Music improvisation: Young children's multimodal text reconstructions using semiotics in cross-cultural classroom settings
Cultural and ethical practices and cognitive abilities of children in the first years of school may be transferred, assimilated and transformed through their discourses or resources for representing existing knowledge. Children enact agency and voice during interactions and responses in classroom music by replicating play in engaging activities. Cross-cultural discourses in music learning can be negotiated mutually between teacher and children through imaginative, joyful interaction in music, particularly in reconstruction of texts through creative improvisation. Transformations are motivated by the interests represented in a child's discourse, and made through substitutions of specific concrete actions by abstractions such as sounds, or by selecting elements and foregrounding them, reordering them or excluding some. Young children may also be able to demonstrate abstract modalities by recognising general underlying patterns in their music-making, and communicate cognitive processes and structures in their text-making as they communicate underlying truths and discoveries. This paper examines relevant literature leading to a framework for exploring the validity of these ideas, expressing the view that children are active transmitters of music culture and that situated cultural practices enacted in the music classroom provide rich sources for communicating meaning, transforming dispositions and developing higher thinking.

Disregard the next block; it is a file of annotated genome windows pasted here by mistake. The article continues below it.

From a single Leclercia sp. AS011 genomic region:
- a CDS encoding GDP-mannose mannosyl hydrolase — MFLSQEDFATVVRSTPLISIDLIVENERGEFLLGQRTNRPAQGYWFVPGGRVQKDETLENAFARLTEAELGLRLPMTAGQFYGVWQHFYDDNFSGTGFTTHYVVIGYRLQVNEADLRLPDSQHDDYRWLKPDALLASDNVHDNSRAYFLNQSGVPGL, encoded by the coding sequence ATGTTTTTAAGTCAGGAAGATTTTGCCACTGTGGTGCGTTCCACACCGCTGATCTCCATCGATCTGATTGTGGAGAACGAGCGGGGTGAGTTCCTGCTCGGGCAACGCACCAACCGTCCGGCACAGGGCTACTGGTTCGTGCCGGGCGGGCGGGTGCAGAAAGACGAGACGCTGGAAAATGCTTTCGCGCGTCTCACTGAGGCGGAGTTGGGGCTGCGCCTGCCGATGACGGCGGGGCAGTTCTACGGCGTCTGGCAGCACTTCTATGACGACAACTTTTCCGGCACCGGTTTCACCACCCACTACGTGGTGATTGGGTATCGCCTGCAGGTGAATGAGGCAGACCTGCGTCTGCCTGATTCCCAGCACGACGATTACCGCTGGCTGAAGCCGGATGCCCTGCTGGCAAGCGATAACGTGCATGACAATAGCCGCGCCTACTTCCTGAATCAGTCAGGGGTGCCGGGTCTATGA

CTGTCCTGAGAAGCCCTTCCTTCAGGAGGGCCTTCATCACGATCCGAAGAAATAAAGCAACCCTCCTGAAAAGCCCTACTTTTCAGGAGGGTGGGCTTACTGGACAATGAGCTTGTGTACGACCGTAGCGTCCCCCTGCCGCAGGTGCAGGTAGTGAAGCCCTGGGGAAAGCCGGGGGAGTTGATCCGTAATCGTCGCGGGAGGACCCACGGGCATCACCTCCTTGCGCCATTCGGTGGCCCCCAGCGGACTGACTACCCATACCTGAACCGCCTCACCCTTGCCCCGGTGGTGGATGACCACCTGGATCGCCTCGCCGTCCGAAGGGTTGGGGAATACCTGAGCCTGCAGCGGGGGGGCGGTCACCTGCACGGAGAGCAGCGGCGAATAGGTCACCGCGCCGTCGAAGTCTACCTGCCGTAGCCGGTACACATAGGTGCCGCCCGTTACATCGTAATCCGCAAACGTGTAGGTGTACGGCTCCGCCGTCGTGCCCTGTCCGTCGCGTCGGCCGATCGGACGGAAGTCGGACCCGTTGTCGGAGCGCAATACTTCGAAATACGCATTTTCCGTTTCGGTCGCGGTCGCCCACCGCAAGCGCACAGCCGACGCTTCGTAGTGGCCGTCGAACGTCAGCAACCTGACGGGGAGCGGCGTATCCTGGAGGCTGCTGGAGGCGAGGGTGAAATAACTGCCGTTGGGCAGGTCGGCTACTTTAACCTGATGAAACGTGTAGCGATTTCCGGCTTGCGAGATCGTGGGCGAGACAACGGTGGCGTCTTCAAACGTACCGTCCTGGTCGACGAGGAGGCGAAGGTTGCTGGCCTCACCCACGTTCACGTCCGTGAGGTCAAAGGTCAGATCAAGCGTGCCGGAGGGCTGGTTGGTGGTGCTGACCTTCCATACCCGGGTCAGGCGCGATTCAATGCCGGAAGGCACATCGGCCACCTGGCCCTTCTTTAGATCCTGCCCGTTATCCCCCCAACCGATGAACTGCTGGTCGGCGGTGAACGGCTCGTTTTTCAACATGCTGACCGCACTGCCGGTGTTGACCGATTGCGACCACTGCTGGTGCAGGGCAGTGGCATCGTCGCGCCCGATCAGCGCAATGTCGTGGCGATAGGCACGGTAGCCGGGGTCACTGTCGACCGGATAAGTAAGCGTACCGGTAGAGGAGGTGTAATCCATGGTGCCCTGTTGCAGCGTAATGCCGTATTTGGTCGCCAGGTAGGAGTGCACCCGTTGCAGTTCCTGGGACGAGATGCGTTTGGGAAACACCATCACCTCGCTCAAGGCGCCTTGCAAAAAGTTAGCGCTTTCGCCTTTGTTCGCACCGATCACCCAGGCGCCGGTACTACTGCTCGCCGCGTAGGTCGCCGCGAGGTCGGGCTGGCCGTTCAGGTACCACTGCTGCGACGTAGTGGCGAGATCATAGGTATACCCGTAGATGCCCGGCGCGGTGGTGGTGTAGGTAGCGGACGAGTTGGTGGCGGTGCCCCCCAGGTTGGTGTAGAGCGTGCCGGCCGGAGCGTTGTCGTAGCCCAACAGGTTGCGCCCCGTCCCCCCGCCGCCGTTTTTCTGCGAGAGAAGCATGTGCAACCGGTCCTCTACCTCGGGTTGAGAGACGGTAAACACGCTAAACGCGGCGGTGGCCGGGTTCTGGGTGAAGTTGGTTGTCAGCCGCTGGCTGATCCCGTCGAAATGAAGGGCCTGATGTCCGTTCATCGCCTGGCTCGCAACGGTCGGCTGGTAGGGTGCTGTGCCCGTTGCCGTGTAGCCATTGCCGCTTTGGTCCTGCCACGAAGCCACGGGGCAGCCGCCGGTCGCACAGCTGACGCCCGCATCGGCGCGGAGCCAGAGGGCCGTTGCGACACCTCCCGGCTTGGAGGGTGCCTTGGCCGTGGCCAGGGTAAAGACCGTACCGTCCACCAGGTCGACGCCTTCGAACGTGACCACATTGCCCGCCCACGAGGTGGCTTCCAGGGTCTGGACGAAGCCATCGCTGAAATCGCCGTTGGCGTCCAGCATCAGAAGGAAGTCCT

Making sound waves: Diversity, unity, equity XVIII National Conference Proceedings
Creative Arts, Media and Communication Curriculum and Pedagogy